The Patriotic Banh Mi

We Americans love sandwiches. Forget the melting pot or the mixing bowl, nothing more epitomizes America’s indulgent appetite or desire for mobility than the sandwich.  They are more than the sum of their parts.  They are instantly recognizable and are infinitely variable.

Our most famous sandwiches have international roots.  Hamburgers and hot dogs are from Germany.  Italian-Americans perfected subs and Jews gave us corned beef on rye.  Here in Tampa, we have the Cuban sandwich, and St. Pete Beach arguably gave tourists the non-ethnic grouper sandwich (if you can find grouper at all).

Our friends from Vietnam have a unique contribution for America’s vaunted sandwich canon: the banh mi.  For all the suffering the French caused in Indochina, the Vietnamese recognized the value of baguettes, pate, and mayonnaise.

Starting with a split baguette, a banh mi can feature a variety of meats, including cold cuts, pate, grilled pork, chicken, tofu, head cheese and more.  Condiments are fairly stable: onion, cucumber, jalapenos, cilantro, pickled and julienne carrots and daikon radish, and if desired, mayonnaise.  The confluence of flavors and textures makes for a dining experience that is spicy, crunchy, savory, cool, and comforting all at once.

Best of all, banh mi fulfills the sandwich’s unspoken mission:   It is fast, tasty, and cheap.  Asian restaurants and groceries across the country churn out these delights every day, but the banh mi has yet to break through in the Tampa Bay area.

There have been several good articles about the sandwich lately that piqued my curiosity.  My first banh miwas at Saigon Deli in Tampa (read CL's review of the place), and my expectations ran very high.  But the vibe at the deli was so laid back, humble, and focused on food that I immediately had a good feeling about the place.  Attached to a mid-sized Asian grocery, Saigon Deli is run by one Mr. Lee.  His brother in law runs the grocery.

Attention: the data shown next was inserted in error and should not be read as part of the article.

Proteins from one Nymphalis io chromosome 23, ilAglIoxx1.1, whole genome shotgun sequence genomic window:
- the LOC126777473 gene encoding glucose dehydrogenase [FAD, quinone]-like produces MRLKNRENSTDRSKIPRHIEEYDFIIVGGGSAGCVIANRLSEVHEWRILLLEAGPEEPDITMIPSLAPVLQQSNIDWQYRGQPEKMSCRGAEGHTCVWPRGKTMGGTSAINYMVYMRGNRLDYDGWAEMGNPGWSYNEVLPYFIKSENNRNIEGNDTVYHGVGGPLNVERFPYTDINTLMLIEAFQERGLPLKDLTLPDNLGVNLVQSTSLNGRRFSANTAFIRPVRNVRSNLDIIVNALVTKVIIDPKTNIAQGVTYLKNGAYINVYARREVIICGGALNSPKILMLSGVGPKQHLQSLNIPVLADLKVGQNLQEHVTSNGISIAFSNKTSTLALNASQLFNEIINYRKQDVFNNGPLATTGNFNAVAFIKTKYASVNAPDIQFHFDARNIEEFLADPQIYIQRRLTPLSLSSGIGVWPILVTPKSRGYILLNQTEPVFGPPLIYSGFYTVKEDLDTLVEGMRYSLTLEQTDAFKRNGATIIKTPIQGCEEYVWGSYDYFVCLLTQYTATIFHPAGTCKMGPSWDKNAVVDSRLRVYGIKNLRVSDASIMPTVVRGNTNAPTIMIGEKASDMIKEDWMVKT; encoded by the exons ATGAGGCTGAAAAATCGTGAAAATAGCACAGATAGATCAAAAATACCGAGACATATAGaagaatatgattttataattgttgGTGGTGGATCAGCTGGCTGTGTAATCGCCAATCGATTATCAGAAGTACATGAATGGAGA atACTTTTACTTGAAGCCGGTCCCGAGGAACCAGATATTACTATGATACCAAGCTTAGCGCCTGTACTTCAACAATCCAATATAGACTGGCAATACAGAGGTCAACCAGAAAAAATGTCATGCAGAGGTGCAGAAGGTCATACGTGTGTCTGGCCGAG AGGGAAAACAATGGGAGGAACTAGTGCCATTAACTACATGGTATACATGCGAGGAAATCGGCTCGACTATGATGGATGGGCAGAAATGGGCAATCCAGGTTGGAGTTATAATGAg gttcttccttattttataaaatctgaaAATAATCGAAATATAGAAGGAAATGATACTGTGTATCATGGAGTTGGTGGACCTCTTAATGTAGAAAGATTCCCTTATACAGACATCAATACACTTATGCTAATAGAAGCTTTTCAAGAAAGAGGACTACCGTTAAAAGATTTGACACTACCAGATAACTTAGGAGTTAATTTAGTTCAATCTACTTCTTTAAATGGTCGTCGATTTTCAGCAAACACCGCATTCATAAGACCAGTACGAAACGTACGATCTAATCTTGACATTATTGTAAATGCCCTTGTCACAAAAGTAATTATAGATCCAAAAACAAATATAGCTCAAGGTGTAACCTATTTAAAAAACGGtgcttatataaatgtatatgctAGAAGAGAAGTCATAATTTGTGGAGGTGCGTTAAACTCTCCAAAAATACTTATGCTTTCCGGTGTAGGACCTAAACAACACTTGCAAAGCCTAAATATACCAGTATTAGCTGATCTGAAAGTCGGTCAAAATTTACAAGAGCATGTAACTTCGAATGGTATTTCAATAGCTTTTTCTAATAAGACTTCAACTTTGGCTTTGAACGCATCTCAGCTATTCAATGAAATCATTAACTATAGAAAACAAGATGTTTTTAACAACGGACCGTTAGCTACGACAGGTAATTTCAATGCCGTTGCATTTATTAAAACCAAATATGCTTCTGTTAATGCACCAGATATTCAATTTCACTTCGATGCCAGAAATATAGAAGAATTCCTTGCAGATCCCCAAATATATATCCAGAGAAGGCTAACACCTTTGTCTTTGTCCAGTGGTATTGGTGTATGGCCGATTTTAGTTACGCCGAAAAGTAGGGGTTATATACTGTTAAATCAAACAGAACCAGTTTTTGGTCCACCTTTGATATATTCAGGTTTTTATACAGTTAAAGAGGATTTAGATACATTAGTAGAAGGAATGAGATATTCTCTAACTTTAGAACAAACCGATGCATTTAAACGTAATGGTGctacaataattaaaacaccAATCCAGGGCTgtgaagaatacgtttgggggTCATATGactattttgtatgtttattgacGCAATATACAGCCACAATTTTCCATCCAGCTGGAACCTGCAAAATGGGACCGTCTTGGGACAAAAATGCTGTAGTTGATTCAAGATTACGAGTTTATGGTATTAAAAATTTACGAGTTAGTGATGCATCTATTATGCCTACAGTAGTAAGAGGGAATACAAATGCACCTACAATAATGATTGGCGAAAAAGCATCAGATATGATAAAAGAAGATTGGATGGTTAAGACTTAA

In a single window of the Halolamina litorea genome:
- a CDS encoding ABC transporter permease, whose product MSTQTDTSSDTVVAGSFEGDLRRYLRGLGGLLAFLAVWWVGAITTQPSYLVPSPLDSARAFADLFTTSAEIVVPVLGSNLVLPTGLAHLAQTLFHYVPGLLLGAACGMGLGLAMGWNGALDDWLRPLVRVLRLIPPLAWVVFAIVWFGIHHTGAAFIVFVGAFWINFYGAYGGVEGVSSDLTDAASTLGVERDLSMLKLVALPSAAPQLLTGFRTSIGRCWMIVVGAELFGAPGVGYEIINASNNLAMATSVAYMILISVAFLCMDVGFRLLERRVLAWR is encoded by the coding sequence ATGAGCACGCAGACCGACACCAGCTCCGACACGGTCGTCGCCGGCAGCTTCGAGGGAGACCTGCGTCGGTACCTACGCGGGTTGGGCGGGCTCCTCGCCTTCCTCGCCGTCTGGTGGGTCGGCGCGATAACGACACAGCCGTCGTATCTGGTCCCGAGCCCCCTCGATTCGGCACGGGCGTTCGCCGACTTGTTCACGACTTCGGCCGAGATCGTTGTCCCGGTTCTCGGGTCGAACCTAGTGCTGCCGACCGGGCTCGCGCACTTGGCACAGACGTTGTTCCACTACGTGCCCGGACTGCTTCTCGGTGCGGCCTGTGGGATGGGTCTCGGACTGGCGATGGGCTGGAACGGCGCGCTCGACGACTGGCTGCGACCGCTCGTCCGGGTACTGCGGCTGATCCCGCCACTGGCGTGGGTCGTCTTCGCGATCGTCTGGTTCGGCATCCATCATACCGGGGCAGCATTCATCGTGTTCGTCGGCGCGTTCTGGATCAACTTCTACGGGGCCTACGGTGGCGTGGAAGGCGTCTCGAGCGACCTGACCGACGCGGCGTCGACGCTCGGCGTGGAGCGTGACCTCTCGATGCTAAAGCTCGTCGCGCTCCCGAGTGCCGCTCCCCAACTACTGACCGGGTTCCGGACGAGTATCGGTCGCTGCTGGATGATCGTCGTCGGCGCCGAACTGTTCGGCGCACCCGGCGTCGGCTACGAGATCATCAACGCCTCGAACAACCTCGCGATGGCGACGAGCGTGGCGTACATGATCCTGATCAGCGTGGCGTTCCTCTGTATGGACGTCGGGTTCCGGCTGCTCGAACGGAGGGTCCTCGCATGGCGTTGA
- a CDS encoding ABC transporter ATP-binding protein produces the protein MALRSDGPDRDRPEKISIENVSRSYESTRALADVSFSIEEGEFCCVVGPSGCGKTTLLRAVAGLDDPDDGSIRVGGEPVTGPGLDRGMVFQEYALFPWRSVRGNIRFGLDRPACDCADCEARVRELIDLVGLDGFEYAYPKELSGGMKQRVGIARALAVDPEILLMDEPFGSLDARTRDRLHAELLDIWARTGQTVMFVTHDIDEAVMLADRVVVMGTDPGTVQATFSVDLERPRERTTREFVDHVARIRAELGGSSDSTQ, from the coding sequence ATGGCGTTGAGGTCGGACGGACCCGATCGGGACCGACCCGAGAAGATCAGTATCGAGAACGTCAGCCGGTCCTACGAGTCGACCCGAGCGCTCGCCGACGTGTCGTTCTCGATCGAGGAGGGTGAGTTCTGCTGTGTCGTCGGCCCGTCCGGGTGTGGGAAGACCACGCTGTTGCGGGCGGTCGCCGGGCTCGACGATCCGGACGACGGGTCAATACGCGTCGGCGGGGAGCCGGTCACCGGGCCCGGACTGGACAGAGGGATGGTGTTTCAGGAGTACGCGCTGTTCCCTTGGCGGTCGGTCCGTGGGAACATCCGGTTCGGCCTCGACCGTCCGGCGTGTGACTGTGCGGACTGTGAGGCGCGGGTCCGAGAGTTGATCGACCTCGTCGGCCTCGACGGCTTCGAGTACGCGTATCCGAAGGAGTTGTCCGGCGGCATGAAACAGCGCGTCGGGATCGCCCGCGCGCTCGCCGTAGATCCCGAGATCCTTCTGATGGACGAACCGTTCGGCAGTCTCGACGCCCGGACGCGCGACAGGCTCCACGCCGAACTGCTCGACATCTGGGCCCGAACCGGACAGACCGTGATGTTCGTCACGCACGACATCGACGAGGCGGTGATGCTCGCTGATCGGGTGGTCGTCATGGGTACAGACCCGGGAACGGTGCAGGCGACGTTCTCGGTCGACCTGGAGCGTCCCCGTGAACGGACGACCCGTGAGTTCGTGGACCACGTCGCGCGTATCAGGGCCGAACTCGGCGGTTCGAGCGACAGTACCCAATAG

The menu is simple soups and entrees, and there are pre-made snacks all along the counter such as fresh rolls, cold cut snacks, and steamed buns.  The hot line tempts with steaming specials.  The pho soup ($7) is a fine choice with a variety of options available.  The typical sliced beef version is quite nice, with the full complement of condiments (thai basil, jalapenos, bean sprouts, and even fresh culantro, a slightly more pungent cousin to cilantro) available.

Steering clear of the pate and headcheese for the moment, I was thrilled with the grilled pork banh mi ($3).  The bright-flavored condiments, sweet and smoky grilled Chinese style-pork, and fiery jalapenos do an amazing dance on the palate, all moderated by the substantial roll.  (Mr. Lee sources the hoagie rolls from Publix.  They aren’t baguette, but they work nonetheless.)   My finding such a great sandwich was only dampened by Saigon Deli’s hours: Mr. Lee closes shop at 5 daily.  I found myself rushing from late appointments to get there in time for a couple sandwiches to go.  I ate there every weekend or so for a couple months.  Clearly, my affair with banh mi was not likely to fizzle out.

I resolved to make my own banh mi so I could play with its components more carefully.  I already had plans to throw a party for my closest friends during Memorial Day weekend.  A confidante thought that the holiday called for more patriotic “American” food.  I thought about what my late father, weakened by Agent Orange in Vietnam, would have said.  He would have eaten at least three sandwiches with his American pride intact.  Besides, I wanted to cook something special and share the delights of the banh mi with the uninitiated.

Putting together a respectable banh mi is not very difficult.  Most of the ingredients are fresh and easy to buy.  I opted for the grilled pork banh mi I loved so much.  I took a short cut by getting a couple containers of the pickled carrot and daikon from Mr. Lee.  I also bought a base for a grilled pork paste to marinate the Boston butt roasts I chose for the meat.

First, I hacked the roasts into large hunks and trimmed them of excess fat, then marinated them in bags with the paste and a little fish sauce.  A simple turn on the grill turned out beautifully caramelized pork with sweet Chinese flavor.  Friends helped slice the onions, cucumbers, jalapenos, and cilantro for serving.  The line to get a sandwich snaked out into my backyard.  A simple and spicy coconut and vegetable Thai Yum soup provided more edible entertainment.   Friends brought an array of appetizers and desserts to round out the meal, and we played records late into the night.

Too bad Dad couldn’t make it.  He would have loved a few loaded banh mi on Memorial Day.  He had an American appetite, after all.

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